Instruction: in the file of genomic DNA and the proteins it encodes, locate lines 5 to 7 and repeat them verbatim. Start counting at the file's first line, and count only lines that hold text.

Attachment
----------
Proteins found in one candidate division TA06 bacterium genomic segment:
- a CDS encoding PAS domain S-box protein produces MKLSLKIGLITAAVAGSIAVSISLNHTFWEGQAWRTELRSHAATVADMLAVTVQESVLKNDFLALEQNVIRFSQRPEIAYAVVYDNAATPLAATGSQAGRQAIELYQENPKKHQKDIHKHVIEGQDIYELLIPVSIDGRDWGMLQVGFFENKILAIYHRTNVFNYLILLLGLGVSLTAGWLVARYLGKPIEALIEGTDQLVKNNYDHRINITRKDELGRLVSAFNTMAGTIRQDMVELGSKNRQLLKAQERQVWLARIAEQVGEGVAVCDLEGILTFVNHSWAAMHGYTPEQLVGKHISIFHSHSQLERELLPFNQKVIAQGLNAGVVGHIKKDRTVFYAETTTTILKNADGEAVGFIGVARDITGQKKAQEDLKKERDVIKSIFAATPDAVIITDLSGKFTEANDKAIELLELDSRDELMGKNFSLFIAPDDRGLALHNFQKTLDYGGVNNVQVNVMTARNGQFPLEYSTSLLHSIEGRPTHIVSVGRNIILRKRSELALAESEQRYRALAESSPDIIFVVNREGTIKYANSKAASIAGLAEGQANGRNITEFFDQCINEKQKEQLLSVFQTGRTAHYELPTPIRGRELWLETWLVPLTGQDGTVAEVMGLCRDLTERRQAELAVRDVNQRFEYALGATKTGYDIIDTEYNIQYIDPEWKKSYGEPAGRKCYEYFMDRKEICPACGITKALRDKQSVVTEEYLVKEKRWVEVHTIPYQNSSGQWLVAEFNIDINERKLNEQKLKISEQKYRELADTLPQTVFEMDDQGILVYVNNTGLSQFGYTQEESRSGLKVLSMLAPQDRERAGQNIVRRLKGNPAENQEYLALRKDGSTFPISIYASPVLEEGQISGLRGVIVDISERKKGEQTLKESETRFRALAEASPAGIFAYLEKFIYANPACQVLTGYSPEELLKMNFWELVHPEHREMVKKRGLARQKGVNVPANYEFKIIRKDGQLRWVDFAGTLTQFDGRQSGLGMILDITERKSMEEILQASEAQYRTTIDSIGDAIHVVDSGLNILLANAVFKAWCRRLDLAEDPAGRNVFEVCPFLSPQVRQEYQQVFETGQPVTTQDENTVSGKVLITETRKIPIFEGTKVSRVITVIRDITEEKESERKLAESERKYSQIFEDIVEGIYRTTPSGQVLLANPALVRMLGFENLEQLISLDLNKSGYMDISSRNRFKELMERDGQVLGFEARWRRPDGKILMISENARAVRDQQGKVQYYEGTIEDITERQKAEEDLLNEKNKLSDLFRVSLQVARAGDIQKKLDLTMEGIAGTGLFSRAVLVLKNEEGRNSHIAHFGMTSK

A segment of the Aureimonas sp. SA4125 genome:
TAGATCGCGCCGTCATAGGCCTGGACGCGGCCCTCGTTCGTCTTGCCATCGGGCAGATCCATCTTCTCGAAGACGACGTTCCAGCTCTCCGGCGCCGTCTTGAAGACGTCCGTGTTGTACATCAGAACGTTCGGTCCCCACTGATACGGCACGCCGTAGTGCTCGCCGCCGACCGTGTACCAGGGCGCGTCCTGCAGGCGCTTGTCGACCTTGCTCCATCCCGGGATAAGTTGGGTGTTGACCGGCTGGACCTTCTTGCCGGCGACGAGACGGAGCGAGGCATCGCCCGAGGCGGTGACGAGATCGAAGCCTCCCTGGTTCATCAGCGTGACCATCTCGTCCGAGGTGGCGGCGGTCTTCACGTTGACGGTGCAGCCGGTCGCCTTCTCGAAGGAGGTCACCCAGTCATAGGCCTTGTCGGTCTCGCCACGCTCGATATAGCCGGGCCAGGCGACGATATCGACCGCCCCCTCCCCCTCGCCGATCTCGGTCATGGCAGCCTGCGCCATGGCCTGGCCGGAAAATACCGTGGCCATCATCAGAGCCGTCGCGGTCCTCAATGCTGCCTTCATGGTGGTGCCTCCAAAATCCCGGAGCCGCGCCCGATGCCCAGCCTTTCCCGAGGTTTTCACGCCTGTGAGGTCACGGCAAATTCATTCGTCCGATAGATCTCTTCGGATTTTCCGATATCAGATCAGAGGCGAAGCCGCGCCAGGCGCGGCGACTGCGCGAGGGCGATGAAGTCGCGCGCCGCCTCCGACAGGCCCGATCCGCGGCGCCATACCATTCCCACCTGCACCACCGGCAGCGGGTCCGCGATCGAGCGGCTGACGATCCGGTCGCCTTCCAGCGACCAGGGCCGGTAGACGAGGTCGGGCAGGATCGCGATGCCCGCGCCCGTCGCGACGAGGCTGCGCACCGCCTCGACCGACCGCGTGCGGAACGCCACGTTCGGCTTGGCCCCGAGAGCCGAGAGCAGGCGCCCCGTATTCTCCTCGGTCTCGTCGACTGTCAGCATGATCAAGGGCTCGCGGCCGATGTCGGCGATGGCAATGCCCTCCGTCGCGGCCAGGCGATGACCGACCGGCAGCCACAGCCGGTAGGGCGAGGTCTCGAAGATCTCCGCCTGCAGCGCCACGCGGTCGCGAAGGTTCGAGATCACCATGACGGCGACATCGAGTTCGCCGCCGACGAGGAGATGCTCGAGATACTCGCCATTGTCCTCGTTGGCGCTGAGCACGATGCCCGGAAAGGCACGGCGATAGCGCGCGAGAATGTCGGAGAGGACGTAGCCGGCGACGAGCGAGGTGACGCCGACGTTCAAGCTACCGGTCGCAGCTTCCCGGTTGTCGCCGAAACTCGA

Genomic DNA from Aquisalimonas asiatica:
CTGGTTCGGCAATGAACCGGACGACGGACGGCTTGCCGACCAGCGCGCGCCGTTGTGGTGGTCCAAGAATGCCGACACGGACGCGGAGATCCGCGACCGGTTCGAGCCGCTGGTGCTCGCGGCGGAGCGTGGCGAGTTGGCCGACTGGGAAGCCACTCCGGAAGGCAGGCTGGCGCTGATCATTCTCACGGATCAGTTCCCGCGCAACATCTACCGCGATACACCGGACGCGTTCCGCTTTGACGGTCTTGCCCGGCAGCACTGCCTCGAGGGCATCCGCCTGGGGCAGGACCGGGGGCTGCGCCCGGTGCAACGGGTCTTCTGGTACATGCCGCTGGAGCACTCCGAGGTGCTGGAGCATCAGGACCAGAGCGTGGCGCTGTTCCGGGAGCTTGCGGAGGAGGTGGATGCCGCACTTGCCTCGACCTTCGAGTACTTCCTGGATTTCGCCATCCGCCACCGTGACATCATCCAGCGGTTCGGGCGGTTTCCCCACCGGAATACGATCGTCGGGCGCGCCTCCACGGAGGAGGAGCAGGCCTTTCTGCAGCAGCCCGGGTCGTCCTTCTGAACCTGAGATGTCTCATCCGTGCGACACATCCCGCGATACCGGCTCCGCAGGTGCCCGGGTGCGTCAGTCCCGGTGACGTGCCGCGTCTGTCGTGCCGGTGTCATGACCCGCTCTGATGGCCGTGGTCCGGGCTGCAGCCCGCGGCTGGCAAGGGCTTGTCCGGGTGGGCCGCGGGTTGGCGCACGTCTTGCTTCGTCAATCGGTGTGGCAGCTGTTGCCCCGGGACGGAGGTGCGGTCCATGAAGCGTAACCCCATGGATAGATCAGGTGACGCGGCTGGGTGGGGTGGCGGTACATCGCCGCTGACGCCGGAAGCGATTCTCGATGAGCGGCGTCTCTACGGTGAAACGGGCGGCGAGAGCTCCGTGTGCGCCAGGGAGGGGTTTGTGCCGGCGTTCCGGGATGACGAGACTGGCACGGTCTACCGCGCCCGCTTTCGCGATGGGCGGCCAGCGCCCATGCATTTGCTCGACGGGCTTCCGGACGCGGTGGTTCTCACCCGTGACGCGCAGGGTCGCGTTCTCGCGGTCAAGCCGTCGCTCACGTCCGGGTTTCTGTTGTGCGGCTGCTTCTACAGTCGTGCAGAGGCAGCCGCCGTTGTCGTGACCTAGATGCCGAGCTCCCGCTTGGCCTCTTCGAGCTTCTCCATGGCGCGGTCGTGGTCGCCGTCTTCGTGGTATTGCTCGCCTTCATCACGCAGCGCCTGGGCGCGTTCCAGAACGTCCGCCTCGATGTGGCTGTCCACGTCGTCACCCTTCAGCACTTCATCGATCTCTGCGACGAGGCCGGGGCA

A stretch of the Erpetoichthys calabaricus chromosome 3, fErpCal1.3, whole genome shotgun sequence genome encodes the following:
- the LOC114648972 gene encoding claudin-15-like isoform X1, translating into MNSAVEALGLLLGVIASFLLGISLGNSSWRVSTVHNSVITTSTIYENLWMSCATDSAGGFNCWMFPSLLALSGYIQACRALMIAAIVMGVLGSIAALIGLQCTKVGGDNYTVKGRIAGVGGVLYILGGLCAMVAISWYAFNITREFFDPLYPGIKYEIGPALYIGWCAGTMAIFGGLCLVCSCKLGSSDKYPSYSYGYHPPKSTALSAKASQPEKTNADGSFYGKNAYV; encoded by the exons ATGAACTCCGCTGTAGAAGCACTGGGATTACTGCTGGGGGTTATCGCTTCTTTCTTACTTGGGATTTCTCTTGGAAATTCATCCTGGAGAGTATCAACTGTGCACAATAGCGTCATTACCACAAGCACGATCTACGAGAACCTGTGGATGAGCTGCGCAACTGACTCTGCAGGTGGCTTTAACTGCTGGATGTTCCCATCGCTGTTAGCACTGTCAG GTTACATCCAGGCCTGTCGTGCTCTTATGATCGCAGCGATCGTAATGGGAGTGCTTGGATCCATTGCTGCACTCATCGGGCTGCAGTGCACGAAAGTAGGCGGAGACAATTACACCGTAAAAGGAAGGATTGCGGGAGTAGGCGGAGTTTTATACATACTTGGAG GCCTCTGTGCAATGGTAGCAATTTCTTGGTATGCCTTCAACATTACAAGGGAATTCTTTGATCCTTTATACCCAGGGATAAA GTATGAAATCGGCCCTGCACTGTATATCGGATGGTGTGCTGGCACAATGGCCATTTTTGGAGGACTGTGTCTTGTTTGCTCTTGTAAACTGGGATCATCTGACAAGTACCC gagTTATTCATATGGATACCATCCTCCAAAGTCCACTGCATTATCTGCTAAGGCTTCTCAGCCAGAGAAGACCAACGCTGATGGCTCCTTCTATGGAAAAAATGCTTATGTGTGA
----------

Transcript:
Genomic DNA from Aquisalimonas asiatica:
CTGGTTCGGCAATGAACCGGACGACGGACGGCTTGCCGACCAGCGCGCGCCGTTGTGGTGGTCCAAGAATGCCGACACGGACGCGGAGATCCGCGACCGGTTCGAGCCGCTGGTGCTCGCGGCGGAGCGTGGCGAGTTGGCCGACTGGGAAGCCACTCCGGAAGGCAGGCTGGCGCTGATCATTCTCACGGATCAGTTCCCGCGCAACATCTACCGCGATACACCGGACGCGTTCCGCTTTGACGGTCTTGCCCGGCAGCACTGCCTCGAGGGCATCCGCCTGGGGCAGGACCGGGGGCTGCGCCCGGTGCAACGGGTCTTCTGGTACATGCCGCTGGAGCACTCCGAGGTGCTGGAGCATCAGGACCAGAGCGTGGCGCTGTTCCGGGAGCTTGCGGAGGAGGTGGATGCCGCACTTGCCTCGACCTTCGAGTACTTCCTGGATTTCGCCATCCGCCACCGTGACATCATCCAGCGGTTCGGGCGGTTTCCCCACCGGAATACGATCGTCGGGCGCGCCTCCACGGAGGAGGAGCAGGCCTTTCTGCAGCAGCCCGGGTCGTCCTTCTGAACCTGAGATGTCTCATCCGTGCGACACATCCCGCGATACCGGCTCCGCAGGTGCCCGGGTGCGTCAGTCCCGGTGACGTGCCGCGTCTGTCGTGCCGGTGTCATGACCCGCTCTGATGGCCGTGGTCCGGGCTGCAGCCCGCGGCTGGCAAGGGCTTGTCCGGGTGGGCCGCGGGTTGGCGCACGTCTTGCTTCGTCAATCGGTGTGGCAGCTGTTGCCCCGGGACGGAGGTGCGGTCCATGAAGCGTAACCCCATGGATAGATCAGGTGACGCGGCTGGGTGGGGTGGCGGTACATCGCCGCTGACGCCGGAAGCGATTCTCGATGAGCGGCGTCTCTACGGTGAAACGGGCGGCGAGAGCTCCGTGTGCGCCAGGGAGGGGTTTGTGCCGGCGTTCCGGGATGACGAGACTGGCACGGTCTACCGCGCCCGCTTTCGCGATGGGCGGCCAGCGCCCATGCATTTGCTCGACGGGCTTCCGGACGCGGTGGTTCTCACCCGTGACGCGCAGGGTCGCGTTCTCGCGGTCAAGCCGTCGCTCACGTCCGGGTTTCTGTTGTGCGGCTGCTTCTACAGTCGTGCAGAGGCAGCCGCCGTTGTCGTGACCTAGATGCCGAGCTCCCGCTTGGCCTCTTCGAGCTTCTCCATGGCGCGGTCGTGGTCGCCGTCTTCGTGGTATTGCTCGCCTTCATCACGCAGCGCCTGGGCGCGTTCCAGAACGTCCGCCTCGATGTGGCTGTCCACGTCGTCACCCTTCAGCACTTCATCGATCTCTGCGACGAGGCCGGGGCA

A stretch of the Erpetoichthys calabaricus chromosome 3, fErpCal1.3, whole genome shotgun sequence genome encodes the following: